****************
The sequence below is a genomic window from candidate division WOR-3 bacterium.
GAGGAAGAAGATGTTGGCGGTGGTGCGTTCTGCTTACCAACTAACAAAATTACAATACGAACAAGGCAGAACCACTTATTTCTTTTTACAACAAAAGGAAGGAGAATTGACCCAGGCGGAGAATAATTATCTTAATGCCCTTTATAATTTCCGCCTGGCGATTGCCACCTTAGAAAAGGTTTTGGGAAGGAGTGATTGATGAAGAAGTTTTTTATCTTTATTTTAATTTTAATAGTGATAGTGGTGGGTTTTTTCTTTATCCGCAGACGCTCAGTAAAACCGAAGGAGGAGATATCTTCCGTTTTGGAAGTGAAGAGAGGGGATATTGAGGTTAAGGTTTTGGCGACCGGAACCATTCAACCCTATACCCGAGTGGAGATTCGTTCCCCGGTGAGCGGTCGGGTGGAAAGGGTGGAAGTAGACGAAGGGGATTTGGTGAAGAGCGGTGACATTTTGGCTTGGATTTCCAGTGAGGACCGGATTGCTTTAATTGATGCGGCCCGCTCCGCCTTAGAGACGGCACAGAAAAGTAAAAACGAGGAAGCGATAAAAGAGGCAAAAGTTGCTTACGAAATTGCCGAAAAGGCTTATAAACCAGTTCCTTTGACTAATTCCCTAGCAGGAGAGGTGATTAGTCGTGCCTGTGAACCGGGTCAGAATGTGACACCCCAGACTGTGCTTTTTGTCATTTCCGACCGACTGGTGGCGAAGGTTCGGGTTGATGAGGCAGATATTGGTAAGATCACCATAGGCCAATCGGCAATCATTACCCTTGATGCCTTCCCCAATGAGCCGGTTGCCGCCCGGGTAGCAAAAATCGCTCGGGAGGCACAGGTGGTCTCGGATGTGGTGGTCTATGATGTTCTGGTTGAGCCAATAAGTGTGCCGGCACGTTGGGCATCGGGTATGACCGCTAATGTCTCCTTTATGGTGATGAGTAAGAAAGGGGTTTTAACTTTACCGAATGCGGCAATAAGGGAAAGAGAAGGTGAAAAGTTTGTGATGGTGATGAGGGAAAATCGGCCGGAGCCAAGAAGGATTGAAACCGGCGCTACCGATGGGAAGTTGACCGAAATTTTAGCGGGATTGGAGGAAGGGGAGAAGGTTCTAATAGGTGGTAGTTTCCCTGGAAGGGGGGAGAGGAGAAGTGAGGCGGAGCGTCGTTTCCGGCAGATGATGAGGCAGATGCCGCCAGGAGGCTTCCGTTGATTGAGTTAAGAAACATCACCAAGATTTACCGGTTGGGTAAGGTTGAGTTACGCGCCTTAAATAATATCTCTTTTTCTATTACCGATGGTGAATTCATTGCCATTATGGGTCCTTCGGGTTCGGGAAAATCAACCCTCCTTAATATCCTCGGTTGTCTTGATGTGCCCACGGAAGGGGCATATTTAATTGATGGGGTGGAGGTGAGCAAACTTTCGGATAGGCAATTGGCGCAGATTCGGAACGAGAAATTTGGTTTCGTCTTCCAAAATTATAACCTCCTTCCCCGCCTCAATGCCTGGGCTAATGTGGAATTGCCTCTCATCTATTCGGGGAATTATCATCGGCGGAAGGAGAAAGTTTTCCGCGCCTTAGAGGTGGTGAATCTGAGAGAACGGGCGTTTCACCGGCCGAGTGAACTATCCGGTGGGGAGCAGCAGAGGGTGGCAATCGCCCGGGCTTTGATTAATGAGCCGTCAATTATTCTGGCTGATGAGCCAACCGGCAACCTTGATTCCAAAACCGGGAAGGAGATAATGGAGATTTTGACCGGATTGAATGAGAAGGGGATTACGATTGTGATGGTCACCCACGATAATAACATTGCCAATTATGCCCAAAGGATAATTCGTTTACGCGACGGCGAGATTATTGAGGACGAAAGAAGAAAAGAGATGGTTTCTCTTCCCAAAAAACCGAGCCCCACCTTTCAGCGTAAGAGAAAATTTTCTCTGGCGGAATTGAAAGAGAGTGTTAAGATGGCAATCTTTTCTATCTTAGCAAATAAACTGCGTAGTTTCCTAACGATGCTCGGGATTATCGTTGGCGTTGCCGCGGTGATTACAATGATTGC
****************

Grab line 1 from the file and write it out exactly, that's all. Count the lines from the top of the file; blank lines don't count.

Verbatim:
The sequence below is a genomic window from candidate division WOR-3 bacterium.